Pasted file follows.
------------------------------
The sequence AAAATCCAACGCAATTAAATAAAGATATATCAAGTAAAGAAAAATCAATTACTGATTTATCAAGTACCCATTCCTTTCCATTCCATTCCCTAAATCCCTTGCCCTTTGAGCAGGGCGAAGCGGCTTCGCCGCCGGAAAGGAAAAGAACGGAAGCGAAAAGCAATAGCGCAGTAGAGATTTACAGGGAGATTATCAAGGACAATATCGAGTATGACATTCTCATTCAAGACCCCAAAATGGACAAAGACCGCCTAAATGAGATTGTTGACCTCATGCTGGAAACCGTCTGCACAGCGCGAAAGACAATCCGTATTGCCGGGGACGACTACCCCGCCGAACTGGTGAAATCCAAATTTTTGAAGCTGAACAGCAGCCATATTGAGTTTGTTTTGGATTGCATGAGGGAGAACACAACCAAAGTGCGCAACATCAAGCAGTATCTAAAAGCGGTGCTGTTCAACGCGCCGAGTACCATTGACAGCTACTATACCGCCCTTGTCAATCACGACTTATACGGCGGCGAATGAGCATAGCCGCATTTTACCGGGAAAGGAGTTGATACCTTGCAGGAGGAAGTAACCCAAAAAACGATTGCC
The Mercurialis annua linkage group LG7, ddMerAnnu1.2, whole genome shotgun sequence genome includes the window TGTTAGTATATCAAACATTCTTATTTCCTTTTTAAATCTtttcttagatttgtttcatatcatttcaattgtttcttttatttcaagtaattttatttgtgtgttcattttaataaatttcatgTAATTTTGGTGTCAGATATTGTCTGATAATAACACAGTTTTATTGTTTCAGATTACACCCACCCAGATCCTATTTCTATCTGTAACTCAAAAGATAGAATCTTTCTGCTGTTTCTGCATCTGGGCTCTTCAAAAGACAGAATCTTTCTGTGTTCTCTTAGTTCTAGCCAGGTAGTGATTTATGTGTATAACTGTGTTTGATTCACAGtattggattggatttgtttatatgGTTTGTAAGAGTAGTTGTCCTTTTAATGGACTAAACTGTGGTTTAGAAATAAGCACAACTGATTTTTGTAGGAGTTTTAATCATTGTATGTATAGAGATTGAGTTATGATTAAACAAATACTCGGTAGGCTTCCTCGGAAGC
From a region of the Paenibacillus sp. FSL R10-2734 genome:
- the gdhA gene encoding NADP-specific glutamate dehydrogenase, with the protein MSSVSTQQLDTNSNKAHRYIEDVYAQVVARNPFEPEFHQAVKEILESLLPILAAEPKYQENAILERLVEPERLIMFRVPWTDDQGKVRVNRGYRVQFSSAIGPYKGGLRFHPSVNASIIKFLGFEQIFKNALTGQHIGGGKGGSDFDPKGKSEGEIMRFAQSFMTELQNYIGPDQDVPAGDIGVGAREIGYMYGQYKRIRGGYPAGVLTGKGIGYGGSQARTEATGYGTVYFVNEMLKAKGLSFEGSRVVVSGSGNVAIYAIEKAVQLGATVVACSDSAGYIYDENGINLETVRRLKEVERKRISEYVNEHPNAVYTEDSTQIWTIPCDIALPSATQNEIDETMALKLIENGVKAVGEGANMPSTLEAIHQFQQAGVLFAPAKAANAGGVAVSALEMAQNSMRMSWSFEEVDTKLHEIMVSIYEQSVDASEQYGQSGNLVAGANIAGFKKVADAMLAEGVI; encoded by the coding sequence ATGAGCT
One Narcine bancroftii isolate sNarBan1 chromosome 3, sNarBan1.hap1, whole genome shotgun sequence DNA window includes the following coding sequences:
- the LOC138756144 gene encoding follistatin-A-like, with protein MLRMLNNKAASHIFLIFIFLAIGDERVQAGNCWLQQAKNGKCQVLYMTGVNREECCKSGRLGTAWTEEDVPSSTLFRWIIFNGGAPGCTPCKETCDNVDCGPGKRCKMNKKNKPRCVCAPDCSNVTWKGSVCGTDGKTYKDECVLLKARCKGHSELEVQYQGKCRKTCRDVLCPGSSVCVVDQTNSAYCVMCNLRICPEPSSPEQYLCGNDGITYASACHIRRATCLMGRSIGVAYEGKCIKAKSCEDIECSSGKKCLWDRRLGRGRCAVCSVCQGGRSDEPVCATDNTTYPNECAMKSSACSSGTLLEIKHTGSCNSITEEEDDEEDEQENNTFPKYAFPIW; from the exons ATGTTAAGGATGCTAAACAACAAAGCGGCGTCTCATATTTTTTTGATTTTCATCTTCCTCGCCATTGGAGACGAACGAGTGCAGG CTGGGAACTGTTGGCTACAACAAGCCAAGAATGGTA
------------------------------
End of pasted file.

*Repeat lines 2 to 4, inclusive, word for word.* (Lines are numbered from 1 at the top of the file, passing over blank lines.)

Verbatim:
The Mercurialis annua linkage group LG7, ddMerAnnu1.2, whole genome shotgun sequence genome includes the window TGTTAGTATATCAAACATTCTTATTTCCTTTTTAAATCTtttcttagatttgtttcatatcatttcaattgtttcttttatttcaagtaattttatttgtgtgttcattttaataaatttcatgTAATTTTGGTGTCAGATATTGTCTGATAATAACACAGTTTTATTGTTTCAGATTACACCCACCCAGATCCTATTTCTATCTGTAACTCAAAAGATAGAATCTTTCTGCTGTTTCTGCATCTGGGCTCTTCAAAAGACAGAATCTTTCTGTGTTCTCTTAGTTCTAGCCAGGTAGTGATTTATGTGTATAACTGTGTTTGATTCACAGtattggattggatttgtttatatgGTTTGTAAGAGTAGTTGTCCTTTTAATGGACTAAACTGTGGTTTAGAAATAAGCACAACTGATTTTTGTAGGAGTTTTAATCATTGTATGTATAGAGATTGAGTTATGATTAAACAAATACTCGGTAGGCTTCCTCGGAAGC
From a region of the Paenibacillus sp. FSL R10-2734 genome:
- the gdhA gene encoding NADP-specific glutamate dehydrogenase, with the protein MSSVSTQQLDTNSNKAHRYIEDVYAQVVARNPFEPEFHQAVKEILESLLPILAAEPKYQENAILERLVEPERLIMFRVPWTDDQGKVRVNRGYRVQFSSAIGPYKGGLRFHPSVNASIIKFLGFEQIFKNALTGQHIGGGKGGSDFDPKGKSEGEIMRFAQSFMTELQNYIGPDQDVPAGDIGVGAREIGYMYGQYKRIRGGYPAGVLTGKGIGYGGSQARTEATGYGTVYFVNEMLKAKGLSFEGSRVVVSGSGNVAIYAIEKAVQLGATVVACSDSAGYIYDENGINLETVRRLKEVERKRISEYVNEHPNAVYTEDSTQIWTIPCDIALPSATQNEIDETMALKLIENGVKAVGEGANMPSTLEAIHQFQQAGVLFAPAKAANAGGVAVSALEMAQNSMRMSWSFEEVDTKLHEIMVSIYEQSVDASEQYGQSGNLVAGANIAGFKKVADAMLAEGVI; encoded by the coding sequence ATGAGCT